Many people will remember the time when they were told a story, not read to, but told- the oral art of story telling.
From my early memories, I recall my Grandmom’s elder sister who would lie beside me and tell stories of mythology, tales of royalty, of common man, wisdom tales, folk tales and animal tales etc. She would gesticulate with her wrinkly hands and modulate her voice as the story changed the settings from a forest to a Kingdom to a faraway land. The First story that I remember told to was a” Kozhakattai”(modak) story in tamil.
Later, it was my grand parents, parents, aunts and uncles who would narrate family stories. Especially the moments spent with my Grandmom on the terrace of her home, with my cousins under the starspangled sky are my emotional cushions now. These family stories are like the blueprint for our family identities. One such famous family story is the Dhanushkodi story which I have already blogged about.
My Story tellers must have had a profound influence on me that even today wherever I see the word “Storytelling” in print or in e-media my eyes stop there and throw me back in time.
Then it was at school I wandered again into fairy land along with Thumbelina, Goldilocks, Tom-thumb, Red Riding hood etc. These listening and reading of stories some where left such a deep influence in me that many years later my passion for stories lured me to take up a profession of story teller. For a couple of years between 2009-2011 my job was that of a life-skill facilitator(visiting faculty) which involved teaching life skills through story telling for children of class I through Class X and I even conducted a small Winter workshop in theatre through Helen-O-Grady style of story-telling.
The stories we told not just put ideas and moulded the young minds but also enchanted and delighted the young ones so much that the children of the various schools where we went waited for us than their own school teachers. Infact, This was a pet complaint of many regular faculty when we interacted with them. Some children would even follow us after class hours for autograph.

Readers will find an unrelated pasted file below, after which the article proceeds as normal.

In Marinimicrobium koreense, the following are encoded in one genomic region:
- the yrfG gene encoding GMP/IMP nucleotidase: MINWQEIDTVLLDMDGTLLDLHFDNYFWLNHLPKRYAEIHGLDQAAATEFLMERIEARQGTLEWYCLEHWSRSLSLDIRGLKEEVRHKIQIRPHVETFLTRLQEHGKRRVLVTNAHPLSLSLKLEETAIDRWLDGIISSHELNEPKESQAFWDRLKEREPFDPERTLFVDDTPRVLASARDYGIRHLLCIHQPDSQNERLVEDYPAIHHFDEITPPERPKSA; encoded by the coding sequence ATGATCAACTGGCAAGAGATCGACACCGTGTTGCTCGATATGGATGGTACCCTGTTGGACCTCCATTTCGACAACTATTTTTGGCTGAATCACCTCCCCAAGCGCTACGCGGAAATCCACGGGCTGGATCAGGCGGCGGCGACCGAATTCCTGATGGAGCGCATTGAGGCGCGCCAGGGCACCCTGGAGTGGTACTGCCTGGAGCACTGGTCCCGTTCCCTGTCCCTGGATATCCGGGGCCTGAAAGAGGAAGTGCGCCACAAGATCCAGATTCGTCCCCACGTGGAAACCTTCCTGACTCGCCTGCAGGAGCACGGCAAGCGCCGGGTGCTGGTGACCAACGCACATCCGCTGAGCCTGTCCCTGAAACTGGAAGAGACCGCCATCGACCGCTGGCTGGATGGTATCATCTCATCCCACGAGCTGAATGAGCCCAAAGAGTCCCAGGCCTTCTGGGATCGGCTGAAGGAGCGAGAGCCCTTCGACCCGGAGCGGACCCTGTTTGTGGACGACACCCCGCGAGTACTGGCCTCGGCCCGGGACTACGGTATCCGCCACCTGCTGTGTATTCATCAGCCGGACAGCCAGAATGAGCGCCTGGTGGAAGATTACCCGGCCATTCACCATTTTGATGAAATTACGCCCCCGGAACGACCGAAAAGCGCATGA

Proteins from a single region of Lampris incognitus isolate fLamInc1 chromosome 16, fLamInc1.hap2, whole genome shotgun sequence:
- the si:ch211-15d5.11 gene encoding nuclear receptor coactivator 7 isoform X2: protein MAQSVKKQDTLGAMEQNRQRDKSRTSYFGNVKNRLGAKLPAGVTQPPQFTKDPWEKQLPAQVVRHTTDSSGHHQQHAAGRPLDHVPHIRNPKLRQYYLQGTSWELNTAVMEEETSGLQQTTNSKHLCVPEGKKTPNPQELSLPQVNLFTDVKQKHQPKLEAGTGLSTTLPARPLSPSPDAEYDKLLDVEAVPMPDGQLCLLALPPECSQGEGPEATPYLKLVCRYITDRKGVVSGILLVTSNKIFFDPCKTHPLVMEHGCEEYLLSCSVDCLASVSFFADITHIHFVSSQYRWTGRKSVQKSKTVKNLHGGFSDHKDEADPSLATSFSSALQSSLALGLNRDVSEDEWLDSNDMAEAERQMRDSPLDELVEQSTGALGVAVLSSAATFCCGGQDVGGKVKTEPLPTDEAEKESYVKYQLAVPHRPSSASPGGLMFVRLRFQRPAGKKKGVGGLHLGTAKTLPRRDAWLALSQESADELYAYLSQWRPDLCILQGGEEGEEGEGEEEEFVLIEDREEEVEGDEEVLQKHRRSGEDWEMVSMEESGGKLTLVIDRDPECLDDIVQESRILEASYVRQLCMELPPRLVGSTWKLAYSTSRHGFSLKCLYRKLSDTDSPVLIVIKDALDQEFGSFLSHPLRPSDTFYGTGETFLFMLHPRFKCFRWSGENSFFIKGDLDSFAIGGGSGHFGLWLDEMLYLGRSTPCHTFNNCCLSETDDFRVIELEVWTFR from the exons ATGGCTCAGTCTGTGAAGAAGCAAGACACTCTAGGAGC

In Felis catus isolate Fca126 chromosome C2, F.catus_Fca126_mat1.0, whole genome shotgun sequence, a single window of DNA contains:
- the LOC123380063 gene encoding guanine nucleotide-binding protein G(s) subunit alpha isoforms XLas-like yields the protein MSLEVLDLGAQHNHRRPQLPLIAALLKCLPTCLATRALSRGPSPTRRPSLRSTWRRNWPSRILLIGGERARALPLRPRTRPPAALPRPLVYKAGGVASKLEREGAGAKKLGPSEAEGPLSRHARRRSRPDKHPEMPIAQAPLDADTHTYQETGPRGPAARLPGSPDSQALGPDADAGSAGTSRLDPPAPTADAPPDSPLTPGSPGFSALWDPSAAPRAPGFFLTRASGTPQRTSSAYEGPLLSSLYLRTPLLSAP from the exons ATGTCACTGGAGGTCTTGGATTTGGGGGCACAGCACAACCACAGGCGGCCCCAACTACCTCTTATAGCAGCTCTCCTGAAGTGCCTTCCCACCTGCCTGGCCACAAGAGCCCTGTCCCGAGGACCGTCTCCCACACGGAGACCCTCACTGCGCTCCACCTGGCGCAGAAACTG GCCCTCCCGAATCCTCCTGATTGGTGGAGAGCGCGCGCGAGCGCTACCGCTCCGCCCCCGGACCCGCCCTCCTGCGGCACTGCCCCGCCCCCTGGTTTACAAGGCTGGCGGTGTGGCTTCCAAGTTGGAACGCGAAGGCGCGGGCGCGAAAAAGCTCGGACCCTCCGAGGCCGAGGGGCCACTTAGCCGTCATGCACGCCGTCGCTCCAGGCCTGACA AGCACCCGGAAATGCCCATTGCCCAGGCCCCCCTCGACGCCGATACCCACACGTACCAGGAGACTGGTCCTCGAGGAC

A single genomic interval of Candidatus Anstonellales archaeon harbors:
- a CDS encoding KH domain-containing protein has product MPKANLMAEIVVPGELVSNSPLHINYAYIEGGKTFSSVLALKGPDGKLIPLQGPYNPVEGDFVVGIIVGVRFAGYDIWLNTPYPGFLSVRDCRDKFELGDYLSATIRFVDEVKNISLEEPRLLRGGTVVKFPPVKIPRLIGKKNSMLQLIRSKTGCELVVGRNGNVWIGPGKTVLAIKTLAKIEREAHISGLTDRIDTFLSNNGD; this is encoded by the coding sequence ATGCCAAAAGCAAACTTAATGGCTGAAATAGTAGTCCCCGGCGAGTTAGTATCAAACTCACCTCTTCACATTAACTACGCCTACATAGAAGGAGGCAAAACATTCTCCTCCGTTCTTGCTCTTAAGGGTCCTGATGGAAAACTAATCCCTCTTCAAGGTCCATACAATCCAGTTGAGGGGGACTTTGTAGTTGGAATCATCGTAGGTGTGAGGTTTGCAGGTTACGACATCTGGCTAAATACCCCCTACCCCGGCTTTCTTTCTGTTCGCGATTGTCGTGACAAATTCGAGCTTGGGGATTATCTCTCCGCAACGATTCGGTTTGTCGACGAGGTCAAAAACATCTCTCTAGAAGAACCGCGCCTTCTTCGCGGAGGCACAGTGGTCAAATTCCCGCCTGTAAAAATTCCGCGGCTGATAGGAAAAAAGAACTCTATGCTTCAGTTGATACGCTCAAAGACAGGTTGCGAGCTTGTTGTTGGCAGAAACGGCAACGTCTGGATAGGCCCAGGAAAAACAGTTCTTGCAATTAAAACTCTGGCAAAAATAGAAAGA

I believe stories have that power. Apart from teaching moral values, life skills, they enchant, delight, teach, inspire, excite and take us to unexplored lands .
During my early school days we had an exclusive story telling period. One such story that I have heard during my young days is that of “The thirsty crow”. This story was hung up as a chart and was divided into 6 pictures . The moral or values did not sink into our little brains then, we were more besotted with the art of storytelling. I am sure this story is widely heard and read for its lovely moral of "Where there is a will, there is a way". Even recently, one of my friend sent me a message on our Whatsapp group asking how many of us remembered this story. This is one of the evergreen story. Today's children of course, I am sure will apply the moral by seeing them in video formats like this.
The other story that is clear in my memory is that “Goldilocks and 3 bears”. This was a pictorial pop-up book and the baskets, tables, bowls and beds that popped up enchanted me more than any moral. I even remember seeing the dramatization of this story in a TV program called “Wonder Balloon”.
Some stories and story tellers leave an impression on our young minds that they are unerasable for a life time. Apart from the power to enrich us with language skills in the form of vocabulary, expression and communication, they inspire us with their morals too which are applicable in our day to day life. Today's kids have wide exposure and access to such stories like in the above video formats.